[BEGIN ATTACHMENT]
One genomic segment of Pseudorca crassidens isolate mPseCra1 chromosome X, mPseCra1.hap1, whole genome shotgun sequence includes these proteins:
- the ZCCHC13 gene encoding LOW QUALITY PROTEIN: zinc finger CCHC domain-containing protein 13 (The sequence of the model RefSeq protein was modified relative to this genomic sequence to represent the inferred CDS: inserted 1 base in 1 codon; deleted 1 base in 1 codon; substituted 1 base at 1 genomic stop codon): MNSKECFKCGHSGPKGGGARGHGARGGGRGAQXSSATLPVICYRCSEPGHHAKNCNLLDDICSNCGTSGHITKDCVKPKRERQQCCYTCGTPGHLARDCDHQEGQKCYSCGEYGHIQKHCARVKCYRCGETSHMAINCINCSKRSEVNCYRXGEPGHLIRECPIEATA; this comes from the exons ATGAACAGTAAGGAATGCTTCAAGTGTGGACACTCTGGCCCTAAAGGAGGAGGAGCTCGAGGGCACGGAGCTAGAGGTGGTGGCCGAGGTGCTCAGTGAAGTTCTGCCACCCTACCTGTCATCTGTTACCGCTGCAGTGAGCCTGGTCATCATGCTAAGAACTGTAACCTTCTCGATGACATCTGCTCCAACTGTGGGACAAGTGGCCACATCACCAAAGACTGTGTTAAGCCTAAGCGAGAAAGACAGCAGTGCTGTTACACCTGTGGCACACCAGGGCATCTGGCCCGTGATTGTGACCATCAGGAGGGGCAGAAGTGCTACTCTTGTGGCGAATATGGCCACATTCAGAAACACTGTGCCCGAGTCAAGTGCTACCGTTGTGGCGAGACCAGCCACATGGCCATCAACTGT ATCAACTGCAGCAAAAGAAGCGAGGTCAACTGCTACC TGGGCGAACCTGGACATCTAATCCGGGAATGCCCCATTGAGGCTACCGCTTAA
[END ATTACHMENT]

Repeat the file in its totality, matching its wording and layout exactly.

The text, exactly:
One genomic segment of Pseudorca crassidens isolate mPseCra1 chromosome X, mPseCra1.hap1, whole genome shotgun sequence includes these proteins:
- the ZCCHC13 gene encoding LOW QUALITY PROTEIN: zinc finger CCHC domain-containing protein 13 (The sequence of the model RefSeq protein was modified relative to this genomic sequence to represent the inferred CDS: inserted 1 base in 1 codon; deleted 1 base in 1 codon; substituted 1 base at 1 genomic stop codon): MNSKECFKCGHSGPKGGGARGHGARGGGRGAQXSSATLPVICYRCSEPGHHAKNCNLLDDICSNCGTSGHITKDCVKPKRERQQCCYTCGTPGHLARDCDHQEGQKCYSCGEYGHIQKHCARVKCYRCGETSHMAINCINCSKRSEVNCYRXGEPGHLIRECPIEATA; this comes from the exons ATGAACAGTAAGGAATGCTTCAAGTGTGGACACTCTGGCCCTAAAGGAGGAGGAGCTCGAGGGCACGGAGCTAGAGGTGGTGGCCGAGGTGCTCAGTGAAGTTCTGCCACCCTACCTGTCATCTGTTACCGCTGCAGTGAGCCTGGTCATCATGCTAAGAACTGTAACCTTCTCGATGACATCTGCTCCAACTGTGGGACAAGTGGCCACATCACCAAAGACTGTGTTAAGCCTAAGCGAGAAAGACAGCAGTGCTGTTACACCTGTGGCACACCAGGGCATCTGGCCCGTGATTGTGACCATCAGGAGGGGCAGAAGTGCTACTCTTGTGGCGAATATGGCCACATTCAGAAACACTGTGCCCGAGTCAAGTGCTACCGTTGTGGCGAGACCAGCCACATGGCCATCAACTGT ATCAACTGCAGCAAAAGAAGCGAGGTCAACTGCTACC TGGGCGAACCTGGACATCTAATCCGGGAATGCCCCATTGAGGCTACCGCTTAA